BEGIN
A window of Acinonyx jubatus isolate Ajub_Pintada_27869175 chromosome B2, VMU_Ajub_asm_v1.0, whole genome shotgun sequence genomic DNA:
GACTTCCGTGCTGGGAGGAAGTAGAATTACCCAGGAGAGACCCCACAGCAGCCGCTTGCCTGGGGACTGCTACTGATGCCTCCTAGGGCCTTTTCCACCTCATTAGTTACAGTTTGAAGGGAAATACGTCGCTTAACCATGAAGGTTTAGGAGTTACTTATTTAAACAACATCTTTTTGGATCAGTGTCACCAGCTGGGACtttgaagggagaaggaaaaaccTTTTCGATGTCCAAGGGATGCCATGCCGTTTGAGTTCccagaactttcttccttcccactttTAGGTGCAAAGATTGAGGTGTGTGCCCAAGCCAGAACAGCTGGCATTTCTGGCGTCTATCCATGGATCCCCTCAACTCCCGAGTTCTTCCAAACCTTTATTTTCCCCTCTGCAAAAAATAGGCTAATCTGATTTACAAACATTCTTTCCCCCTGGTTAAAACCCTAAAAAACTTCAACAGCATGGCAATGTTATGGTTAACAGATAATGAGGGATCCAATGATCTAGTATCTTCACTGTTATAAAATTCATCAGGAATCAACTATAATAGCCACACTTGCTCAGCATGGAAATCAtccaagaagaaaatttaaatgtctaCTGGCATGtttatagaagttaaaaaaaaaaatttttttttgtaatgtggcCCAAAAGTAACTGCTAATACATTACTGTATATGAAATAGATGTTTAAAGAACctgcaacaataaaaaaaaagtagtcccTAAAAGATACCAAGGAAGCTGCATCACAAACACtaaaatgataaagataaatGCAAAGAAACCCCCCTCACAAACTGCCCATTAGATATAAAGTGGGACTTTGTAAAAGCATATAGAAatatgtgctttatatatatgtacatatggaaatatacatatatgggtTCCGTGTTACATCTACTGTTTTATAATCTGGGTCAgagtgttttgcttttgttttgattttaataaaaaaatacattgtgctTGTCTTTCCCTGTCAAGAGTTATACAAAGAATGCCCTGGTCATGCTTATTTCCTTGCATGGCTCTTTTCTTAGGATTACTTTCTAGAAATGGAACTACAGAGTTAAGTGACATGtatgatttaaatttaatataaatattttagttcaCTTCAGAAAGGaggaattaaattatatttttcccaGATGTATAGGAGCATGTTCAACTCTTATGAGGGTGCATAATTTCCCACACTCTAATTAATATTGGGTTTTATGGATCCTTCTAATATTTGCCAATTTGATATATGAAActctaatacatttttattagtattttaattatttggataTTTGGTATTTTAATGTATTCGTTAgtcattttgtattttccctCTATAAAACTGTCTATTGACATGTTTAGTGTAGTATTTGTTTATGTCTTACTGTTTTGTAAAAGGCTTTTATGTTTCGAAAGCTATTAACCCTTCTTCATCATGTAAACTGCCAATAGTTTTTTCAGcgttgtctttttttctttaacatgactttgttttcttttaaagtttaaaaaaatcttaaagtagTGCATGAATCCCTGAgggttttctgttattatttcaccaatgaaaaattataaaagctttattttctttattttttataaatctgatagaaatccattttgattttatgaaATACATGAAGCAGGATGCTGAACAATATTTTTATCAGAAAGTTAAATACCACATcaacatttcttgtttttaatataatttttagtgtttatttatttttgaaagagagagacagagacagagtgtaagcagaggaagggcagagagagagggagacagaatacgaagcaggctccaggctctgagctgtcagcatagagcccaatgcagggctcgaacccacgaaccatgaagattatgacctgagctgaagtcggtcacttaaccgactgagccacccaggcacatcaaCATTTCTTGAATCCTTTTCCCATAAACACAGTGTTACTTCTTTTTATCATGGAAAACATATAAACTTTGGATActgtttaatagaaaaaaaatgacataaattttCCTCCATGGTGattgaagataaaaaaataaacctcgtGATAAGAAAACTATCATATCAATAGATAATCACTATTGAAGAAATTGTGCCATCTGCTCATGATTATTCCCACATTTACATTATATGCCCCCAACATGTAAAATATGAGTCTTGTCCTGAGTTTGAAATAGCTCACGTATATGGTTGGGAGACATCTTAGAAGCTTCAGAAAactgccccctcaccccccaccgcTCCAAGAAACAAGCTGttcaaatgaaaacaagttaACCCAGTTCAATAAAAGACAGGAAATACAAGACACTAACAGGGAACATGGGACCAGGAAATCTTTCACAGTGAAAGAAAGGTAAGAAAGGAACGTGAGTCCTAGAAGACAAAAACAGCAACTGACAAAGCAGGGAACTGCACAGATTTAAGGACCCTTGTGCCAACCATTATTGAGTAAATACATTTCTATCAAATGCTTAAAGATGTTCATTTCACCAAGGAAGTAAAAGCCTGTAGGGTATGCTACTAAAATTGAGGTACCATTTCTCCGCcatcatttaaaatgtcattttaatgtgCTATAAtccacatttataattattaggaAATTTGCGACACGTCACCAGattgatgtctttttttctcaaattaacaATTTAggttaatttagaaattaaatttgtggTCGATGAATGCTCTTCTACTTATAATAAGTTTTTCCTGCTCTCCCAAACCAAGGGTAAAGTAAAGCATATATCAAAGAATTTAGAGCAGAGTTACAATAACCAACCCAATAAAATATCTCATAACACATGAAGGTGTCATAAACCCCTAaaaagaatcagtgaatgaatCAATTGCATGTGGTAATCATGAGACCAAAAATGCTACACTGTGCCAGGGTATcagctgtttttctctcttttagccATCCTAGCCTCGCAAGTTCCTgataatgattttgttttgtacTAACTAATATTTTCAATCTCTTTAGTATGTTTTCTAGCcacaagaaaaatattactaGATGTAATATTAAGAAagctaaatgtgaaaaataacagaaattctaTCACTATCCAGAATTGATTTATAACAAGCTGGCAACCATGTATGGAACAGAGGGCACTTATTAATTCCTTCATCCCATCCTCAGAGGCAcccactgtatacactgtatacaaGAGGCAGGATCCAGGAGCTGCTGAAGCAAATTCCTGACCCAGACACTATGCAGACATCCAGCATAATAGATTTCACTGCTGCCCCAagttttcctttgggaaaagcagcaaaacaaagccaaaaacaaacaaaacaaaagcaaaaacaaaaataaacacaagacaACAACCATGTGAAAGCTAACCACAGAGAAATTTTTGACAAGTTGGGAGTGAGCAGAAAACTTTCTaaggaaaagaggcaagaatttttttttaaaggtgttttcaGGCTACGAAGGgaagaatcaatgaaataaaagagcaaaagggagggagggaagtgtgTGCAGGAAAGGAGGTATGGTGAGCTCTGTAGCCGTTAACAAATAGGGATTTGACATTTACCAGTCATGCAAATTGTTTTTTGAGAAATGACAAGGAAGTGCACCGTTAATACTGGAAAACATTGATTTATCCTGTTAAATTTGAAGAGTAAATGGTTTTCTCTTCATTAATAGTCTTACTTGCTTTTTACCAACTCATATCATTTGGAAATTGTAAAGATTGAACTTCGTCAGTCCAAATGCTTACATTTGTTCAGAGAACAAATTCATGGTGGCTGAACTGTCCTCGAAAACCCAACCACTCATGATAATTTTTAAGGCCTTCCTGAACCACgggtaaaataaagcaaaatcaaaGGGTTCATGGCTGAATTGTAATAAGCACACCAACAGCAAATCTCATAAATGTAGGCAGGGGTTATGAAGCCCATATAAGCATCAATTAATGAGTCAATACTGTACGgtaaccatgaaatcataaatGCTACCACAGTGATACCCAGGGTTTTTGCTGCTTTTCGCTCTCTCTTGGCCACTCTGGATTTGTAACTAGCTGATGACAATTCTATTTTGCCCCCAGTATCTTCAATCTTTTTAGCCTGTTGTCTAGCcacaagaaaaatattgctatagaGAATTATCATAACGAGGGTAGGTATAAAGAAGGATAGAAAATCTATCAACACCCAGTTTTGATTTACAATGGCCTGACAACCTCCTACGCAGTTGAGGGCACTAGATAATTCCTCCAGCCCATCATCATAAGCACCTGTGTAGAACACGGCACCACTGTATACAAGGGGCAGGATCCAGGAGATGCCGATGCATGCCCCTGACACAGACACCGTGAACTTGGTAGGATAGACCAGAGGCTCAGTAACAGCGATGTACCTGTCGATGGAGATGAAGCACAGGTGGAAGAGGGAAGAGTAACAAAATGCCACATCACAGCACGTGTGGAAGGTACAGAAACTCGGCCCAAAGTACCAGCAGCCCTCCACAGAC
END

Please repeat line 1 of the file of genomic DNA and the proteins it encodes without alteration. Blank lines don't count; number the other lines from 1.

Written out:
A window of Acinonyx jubatus isolate Ajub_Pintada_27869175 chromosome B2, VMU_Ajub_asm_v1.0, whole genome shotgun sequence genomic DNA: